Every year during January and February Seville oranges (Bitter oranges) arrive in our local fruit shops and supermarkets. I’m not sure if it’s because I recently saw the film ‘Paddington’ (and he does love his marmalade sandwiches), but this year I decided to make some marmalade.
Of course, alternatively it could be having all the glamour of the Tudors every where you look, that I unconsciously made a few connections – Henry VIII, Elizabeth I, Mary Queen of Scots – marmalade! It’s one of those English things we were told at school that the word marmalade comes from Mary Queen of Scots when a French cook concocted a preserve from Seville oranges for a sickly Mary – ‘Marie est malade’. Not true, (doesn’t surprise me) a far more accurate history of marmalade suggests Henry VIII would have known the preserve which was imported from Portugal and made from quinces. Then it appears that gradually this recipe was adapted to use other fruit including bitter oranges.
I used a BBC Good Food marmalade recipe which I’ve made before. And, in for a penny in for a pound I found an interesting recipe for ‘marmalade’ teacakes (light yeasted buns with dried fruit). It was really a basic teacake recipe with 150 grams of HOMEMADE marmalade dissolved in the milk that is added to the flour to make the dough. The finished teacakes looked nice and were pleasant when toasted and buttered, but I couldn’t specifically taste the marmalade flavour unless a bite included a chunk of shredded peel. Well, you know, why not spread with extra marmalade!
Do we need an excuse to bake rich, indulgent treats? Sometimes it is easy to believe all the hype in the media that everybody is the same the planet over. But that is plainly not true as we can see in the ‘Blogging World’. Not everyone celebrates Christmas and of those that do not everybody celebrates in the same fashion. We don’t all have turkey, Christmas pudding and mince pies.
Living in East Anglia there are plenty of Christmas traditions, however the traditional mid-winter celebration and feast predates Christianity. Our weather may not be as harsh as the northern regions, but a mid-winter treat certainly brings a glow of pleasure in the midst of all the grey and gloom.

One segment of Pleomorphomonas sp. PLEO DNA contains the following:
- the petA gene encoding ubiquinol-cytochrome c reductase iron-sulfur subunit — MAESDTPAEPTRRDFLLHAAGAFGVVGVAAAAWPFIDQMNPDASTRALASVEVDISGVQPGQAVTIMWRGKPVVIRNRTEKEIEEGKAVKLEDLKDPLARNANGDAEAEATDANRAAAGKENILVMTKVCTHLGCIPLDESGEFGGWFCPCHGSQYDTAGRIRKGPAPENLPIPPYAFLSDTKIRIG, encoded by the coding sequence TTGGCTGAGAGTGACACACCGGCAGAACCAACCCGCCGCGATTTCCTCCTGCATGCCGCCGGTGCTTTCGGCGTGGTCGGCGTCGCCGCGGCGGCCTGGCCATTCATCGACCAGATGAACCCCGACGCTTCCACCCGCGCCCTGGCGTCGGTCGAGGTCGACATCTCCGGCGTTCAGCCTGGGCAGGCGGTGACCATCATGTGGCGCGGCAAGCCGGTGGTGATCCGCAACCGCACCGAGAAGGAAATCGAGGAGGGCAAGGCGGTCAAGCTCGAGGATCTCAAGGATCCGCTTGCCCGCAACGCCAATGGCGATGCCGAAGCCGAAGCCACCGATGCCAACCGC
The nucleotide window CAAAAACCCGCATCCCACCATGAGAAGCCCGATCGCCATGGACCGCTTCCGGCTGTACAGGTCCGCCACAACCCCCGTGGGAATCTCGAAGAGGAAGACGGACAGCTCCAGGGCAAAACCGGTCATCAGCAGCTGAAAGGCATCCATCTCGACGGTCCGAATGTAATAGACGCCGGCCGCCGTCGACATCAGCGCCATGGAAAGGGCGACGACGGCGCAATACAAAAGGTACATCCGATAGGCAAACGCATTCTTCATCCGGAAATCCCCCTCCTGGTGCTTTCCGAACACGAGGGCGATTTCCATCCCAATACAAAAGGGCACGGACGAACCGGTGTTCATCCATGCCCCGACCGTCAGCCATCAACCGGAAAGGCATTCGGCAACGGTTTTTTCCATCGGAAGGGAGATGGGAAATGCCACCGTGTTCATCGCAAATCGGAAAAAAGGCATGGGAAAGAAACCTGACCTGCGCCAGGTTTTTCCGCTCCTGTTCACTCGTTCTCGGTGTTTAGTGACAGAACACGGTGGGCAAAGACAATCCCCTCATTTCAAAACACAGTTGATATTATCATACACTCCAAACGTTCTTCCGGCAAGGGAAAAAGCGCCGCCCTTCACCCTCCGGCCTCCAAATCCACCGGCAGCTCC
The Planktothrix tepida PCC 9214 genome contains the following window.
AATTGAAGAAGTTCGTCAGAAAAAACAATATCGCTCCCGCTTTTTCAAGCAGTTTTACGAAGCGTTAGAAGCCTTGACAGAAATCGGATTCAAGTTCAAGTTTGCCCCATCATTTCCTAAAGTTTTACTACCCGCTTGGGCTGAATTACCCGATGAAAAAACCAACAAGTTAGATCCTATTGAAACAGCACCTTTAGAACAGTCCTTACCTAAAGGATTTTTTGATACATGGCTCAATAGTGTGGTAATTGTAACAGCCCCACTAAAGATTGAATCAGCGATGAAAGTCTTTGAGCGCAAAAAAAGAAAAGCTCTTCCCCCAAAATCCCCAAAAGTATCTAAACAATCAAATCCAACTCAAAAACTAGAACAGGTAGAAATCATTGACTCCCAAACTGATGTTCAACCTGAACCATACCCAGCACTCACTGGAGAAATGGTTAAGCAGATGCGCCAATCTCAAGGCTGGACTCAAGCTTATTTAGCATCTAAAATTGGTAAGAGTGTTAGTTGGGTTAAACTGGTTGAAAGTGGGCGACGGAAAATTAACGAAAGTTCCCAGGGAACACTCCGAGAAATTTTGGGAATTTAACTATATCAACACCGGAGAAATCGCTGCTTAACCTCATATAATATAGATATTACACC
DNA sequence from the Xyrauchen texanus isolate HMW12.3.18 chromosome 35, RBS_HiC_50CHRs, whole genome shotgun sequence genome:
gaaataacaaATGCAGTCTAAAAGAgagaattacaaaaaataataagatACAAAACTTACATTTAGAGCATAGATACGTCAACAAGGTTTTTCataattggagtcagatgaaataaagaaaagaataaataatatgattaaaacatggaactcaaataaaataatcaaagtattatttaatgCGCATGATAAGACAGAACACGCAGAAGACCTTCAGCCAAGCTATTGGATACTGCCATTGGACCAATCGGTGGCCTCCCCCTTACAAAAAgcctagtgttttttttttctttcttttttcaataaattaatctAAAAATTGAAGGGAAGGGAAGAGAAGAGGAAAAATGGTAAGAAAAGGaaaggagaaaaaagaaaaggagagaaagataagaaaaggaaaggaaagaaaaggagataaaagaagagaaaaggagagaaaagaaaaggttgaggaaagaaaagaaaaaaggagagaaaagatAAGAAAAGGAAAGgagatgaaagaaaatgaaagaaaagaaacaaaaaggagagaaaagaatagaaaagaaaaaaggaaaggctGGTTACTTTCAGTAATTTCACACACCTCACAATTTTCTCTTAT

The New Year was my excuse for an indulgent treat and I baked a white chocolate and stem ginger cheesecake (the Mary Berry version).
Firstly I made the cheesecake base with melted dark chocolate and butter mixed into some crushed digestive biscuits. Then, I finely diced four bulbs of stem ginger (that is ginger preserved in syrup).
Then I beat together two tubs of cream cheese with half a pot of sour cream and two beaten eggs in the whizzy machine.
Finally I mixed in a couple of bars of white chocolate that had been gently melted over hot water along with the prepared stem ginger and a teaspoon of vanilla extract. After pouring all the mixture onto the biscuit base the cheesecake was baked for about 45 minutes.
Delightfully easy to make and delightfully easy to eat!
What was I thinking when I made a tin full of gingerbread Christmas cookies over a week ago – that they would last until Christmas! More fool me and, of course they’ve already all been eaten and now a second batch are required. Just as well I enjoy a Sunday afternoon bake.
It’s quite an easy recipe. After melting together butter, muscovado sugar and golden syrup you mix in the dried ingredients flour, spices and a little bicarbonate of soda.
Following a light kneading the gingerbread dough is given a 30 minutes chill in the fridge before rolling out and cutting into shapes. The recipe I use says 12-15 minutes in a moderately hot oven, but I’ve found if you like a crispy snap then 20 minutes is needed.
Finally, pipe a few swirls of royal icing decoration. My piping skills are minimal and made worse for this batch as I cut the hole on the icing bag too big, but by then I’d filled it with the icing and wasn’t going to start again. Sometimes near enough will just have to be good enough.
Well, this week in UK telly land sees the final of the Great British Bake Off. Not to everybody’s taste, but I have enjoyed this pleasant and rather quaint diversion from all the bad news filling the airwaves.
The GBBO has also nudged me into having a go at baking off-piste shall we say. That is I’ve been experimenting and devising new combinations for old recipes. My latest weekend bake was a version of sticky buns.
Yeast cookery isn’t too difficult it is mostly about not being in a hurry. These sticky buns are made with an enriched dough studded with stem ginger and hazelnuts and baked with a coating of my buttery, caramel sauce. It’s the caramel that gives these buns the glossy, sticky finish.
Enriching a dough means adding butter, sugar and eggs which makes a softer, heavier dough. However, the addition of fat and sugar also slows the action of the yeast and therefore the proving time has to be longer. But the waiting is worth it when you sample the finished sticky buns.